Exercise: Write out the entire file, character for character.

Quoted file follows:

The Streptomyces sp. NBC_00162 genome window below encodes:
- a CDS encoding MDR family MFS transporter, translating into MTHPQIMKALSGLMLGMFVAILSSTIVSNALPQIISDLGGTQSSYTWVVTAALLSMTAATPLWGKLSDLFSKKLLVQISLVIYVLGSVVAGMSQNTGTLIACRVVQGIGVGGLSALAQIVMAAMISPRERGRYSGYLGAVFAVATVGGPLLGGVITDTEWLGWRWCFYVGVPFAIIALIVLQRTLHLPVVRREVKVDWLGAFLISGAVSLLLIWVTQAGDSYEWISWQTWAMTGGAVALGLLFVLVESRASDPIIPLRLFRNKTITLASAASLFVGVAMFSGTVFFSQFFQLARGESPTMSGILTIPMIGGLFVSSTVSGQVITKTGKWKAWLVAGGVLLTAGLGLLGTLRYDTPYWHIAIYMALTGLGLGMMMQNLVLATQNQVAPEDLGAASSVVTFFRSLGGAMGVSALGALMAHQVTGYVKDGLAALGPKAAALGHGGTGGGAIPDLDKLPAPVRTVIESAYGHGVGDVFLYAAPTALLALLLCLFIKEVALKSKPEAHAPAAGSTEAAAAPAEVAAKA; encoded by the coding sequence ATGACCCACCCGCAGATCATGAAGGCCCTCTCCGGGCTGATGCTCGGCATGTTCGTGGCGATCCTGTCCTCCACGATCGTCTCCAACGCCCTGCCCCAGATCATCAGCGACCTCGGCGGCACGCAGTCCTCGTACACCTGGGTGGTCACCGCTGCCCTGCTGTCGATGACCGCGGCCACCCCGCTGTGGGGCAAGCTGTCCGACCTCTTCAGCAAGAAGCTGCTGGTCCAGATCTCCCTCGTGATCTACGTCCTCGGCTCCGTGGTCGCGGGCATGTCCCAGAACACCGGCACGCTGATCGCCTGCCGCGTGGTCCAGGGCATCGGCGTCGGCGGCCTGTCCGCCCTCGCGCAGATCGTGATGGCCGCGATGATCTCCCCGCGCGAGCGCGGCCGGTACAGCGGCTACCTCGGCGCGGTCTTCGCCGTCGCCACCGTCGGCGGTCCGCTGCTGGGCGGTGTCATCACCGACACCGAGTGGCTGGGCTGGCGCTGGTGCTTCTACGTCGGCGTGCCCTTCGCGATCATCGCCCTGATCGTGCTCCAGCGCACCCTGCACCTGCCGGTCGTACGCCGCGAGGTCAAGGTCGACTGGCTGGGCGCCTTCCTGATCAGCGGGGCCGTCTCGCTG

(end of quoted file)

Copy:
The Streptomyces sp. NBC_00162 genome window below encodes:
- a CDS encoding MDR family MFS transporter, translating into MTHPQIMKALSGLMLGMFVAILSSTIVSNALPQIISDLGGTQSSYTWVVTAALLSMTAATPLWGKLSDLFSKKLLVQISLVIYVLGSVVAGMSQNTGTLIACRVVQGIGVGGLSALAQIVMAAMISPRERGRYSGYLGAVFAVATVGGPLLGGVITDTEWLGWRWCFYVGVPFAIIALIVLQRTLHLPVVRREVKVDWLGAFLISGAVSLLLIWVTQAGDSYEWISWQTWAMTGGAVALGLLFVLVESRASDPIIPLRLFRNKTITLASAASLFVGVAMFSGTVFFSQFFQLARGESPTMSGILTIPMIGGLFVSSTVSGQVITKTGKWKAWLVAGGVLLTAGLGLLGTLRYDTPYWHIAIYMALTGLGLGMMMQNLVLATQNQVAPEDLGAASSVVTFFRSLGGAMGVSALGALMAHQVTGYVKDGLAALGPKAAALGHGGTGGGAIPDLDKLPAPVRTVIESAYGHGVGDVFLYAAPTALLALLLCLFIKEVALKSKPEAHAPAAGSTEAAAAPAEVAAKA; encoded by the coding sequence ATGACCCACCCGCAGATCATGAAGGCCCTCTCCGGGCTGATGCTCGGCATGTTCGTGGCGATCCTGTCCTCCACGATCGTCTCCAACGCCCTGCCCCAGATCATCAGCGACCTCGGCGGCACGCAGTCCTCGTACACCTGGGTGGTCACCGCTGCCCTGCTGTCGATGACCGCGGCCACCCCGCTGTGGGGCAAGCTGTCCGACCTCTTCAGCAAGAAGCTGCTGGTCCAGATCTCCCTCGTGATCTACGTCCTCGGCTCCGTGGTCGCGGGCATGTCCCAGAACACCGGCACGCTGATCGCCTGCCGCGTGGTCCAGGGCATCGGCGTCGGCGGCCTGTCCGCCCTCGCGCAGATCGTGATGGCCGCGATGATCTCCCCGCGCGAGCGCGGCCGGTACAGCGGCTACCTCGGCGCGGTCTTCGCCGTCGCCACCGTCGGCGGTCCGCTGCTGGGCGGTGTCATCACCGACACCGAGTGGCTGGGCTGGCGCTGGTGCTTCTACGTCGGCGTGCCCTTCGCGATCATCGCCCTGATCGTGCTCCAGCGCACCCTGCACCTGCCGGTCGTACGCCGCGAGGTCAAGGTCGACTGGCTGGGCGCCTTCCTGATCAGCGGGGCCGTCTCGCTG